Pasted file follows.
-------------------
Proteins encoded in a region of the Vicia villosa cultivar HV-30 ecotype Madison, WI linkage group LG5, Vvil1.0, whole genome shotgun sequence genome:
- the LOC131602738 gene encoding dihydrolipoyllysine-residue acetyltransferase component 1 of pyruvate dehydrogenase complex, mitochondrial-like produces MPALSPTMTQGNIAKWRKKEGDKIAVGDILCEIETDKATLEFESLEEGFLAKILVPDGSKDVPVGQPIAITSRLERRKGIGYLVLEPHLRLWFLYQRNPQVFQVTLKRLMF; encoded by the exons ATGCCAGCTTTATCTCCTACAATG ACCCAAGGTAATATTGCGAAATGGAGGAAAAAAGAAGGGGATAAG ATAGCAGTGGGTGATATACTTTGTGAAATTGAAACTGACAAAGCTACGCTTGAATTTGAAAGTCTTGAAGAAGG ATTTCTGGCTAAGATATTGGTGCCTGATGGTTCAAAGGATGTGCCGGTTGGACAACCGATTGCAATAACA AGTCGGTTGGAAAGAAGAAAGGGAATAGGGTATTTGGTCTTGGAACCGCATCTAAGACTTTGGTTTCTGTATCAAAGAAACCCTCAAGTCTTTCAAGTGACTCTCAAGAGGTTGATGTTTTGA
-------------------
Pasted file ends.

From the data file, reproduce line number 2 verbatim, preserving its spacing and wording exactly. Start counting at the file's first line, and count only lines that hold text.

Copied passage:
- the LOC131602738 gene encoding dihydrolipoyllysine-residue acetyltransferase component 1 of pyruvate dehydrogenase complex, mitochondrial-like produces MPALSPTMTQGNIAKWRKKEGDKIAVGDILCEIETDKATLEFESLEEGFLAKILVPDGSKDVPVGQPIAITSRLERRKGIGYLVLEPHLRLWFLYQRNPQVFQVTLKRLMF; encoded by the exons ATGCCAGCTTTATCTCCTACAATG ACCCAAGGTAATATTGCGAAATGGAGGAAAAAAGAAGGGGATAAG ATAGCAGTGGGTGATATACTTTGTGAAATTGAAACTGACAAAGCTACGCTTGAATTTGAAAGTCTTGAAGAAGG ATTTCTGGCTAAGATATTGGTGCCTGATGGTTCAAAGGATGTGCCGGTTGGACAACCGATTGCAATAACA AGTCGGTTGGAAAGAAGAAAGGGAATAGGGTATTTGGTCTTGGAACCGCATCTAAGACTTTGGTTTCTGTATCAAAGAAACCCTCAAGTCTTTCAAGTGACTCTCAAGAGGTTGATGTTTTGA